Pre-existing Conditions and Dental Decay
Updated: May 30, 2019
While the majority of us are affected by cavities at some point in our lives, there are some groups of people who are more prone to dental decay and its lasting effects on oral hygiene.
Diabetes affects more than 10% of the population in the US, close to 22% of those with diabetes though are also affected by some sort of periodontal disease. Our estimates show that more than $1 billion of yearly spend on diabetes goes into treating these associated dental issues. These costs place an unnecessary burden on the countless individuals and families who already have to focus on paying for diabetes-based treatments and medicine. In addition, AIDS/HIV patients also suffer from dental decay. Between 32% to 46% of these patients will have one HIV-related oral health problem in their life while 58% to 65% don't receive regular dental care. More often than not these individuals lack the proper tools in their lives to combat dental decay in its earliest forms. Rather than be included under the umbrella of HIV-related symptoms, these dental issues can turn into complicated challenges of their own.
Cancer patients undergoing chemotherapy may also suffer from dental decay and other oral-hygiene related problems. Over 40% of patients who receive chemotherapy experience some sort of dental issue due to the harsh effects of radiation. For patients who are receiving stem cell treatments, this figure increases to 80%. Additionally, when patients receive radiation for head and neck related conditions the majority of them end up suffering from oral-healthcare related complications. These patients may even end up loosing all their teeth in the worst case scenarios.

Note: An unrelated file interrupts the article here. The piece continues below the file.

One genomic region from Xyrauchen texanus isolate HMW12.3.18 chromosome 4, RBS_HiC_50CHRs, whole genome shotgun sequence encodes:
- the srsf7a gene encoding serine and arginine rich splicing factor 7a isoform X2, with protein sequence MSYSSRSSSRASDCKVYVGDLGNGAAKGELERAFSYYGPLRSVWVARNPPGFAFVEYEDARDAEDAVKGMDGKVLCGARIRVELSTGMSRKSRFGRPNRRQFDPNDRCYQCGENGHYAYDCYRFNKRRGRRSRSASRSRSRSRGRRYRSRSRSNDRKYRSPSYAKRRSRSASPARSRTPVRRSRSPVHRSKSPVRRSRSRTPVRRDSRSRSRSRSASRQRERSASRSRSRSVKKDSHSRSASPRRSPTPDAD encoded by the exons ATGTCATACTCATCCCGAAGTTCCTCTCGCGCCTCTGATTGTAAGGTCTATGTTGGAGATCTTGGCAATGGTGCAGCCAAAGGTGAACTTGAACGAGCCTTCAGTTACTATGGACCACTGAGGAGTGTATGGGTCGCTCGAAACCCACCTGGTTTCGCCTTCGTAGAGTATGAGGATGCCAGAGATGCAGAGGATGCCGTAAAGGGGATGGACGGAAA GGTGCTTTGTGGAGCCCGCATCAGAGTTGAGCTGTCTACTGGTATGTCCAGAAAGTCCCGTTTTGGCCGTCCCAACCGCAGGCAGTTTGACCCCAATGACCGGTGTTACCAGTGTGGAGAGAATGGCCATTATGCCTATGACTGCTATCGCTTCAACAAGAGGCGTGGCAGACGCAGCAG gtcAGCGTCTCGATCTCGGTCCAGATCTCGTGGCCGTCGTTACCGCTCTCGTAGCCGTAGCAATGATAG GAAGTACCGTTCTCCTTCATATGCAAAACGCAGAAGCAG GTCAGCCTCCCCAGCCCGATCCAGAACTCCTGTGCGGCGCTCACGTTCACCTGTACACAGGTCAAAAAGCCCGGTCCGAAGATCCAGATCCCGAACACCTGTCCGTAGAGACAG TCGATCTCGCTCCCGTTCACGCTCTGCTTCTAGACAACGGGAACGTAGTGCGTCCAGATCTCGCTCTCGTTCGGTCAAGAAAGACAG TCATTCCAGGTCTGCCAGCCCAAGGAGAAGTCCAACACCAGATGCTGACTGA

Prescription drug users also suffer from similar complications. When we take into account the fact that over 50% of Americans over the age of 12 use prescription pain relievers, tranquilizers, sedatives or stimulants, oral healthcare risks take on a much larger scale in the US; 16% of these drugs are also abused by close to 19 million people. These types of drugs include hydrocodone, lisinopril , simvastin, amlodipine and alprazolam, among others.
Over 4 million Sjogren's patients in the US are also at risk for increased oral-healthcare complications due to the side effects of have lowered saliva levels. It has also been seen that individual's with autism may have oral healthcare complications through the difficulties associated with consistent self-cleaning and oral-hygiene monitoring. All in all, a uniting theme amongst all these conditions is that oral care can become exponentially more difficult when someone is already sick or suffering from a preexisting complication.
Here at UChu we've decided to use our cutting edge technology to monitor a patient's pH levels and preempt any acid spikes that may cause damaging enamel erosion. We aim to help patients become active participants in the fight against poor oral hygiene and, more importantly, against the side effects of any medication or preexisting condition they may have. Our small, noninvasive oral band allows you to monitor and act upon the foods, practices and general conditions which could spike the acid levels in your own mouth, before any lasting damage is done. All you need to bring is teeth and a smartphone. Let us take care of the rest.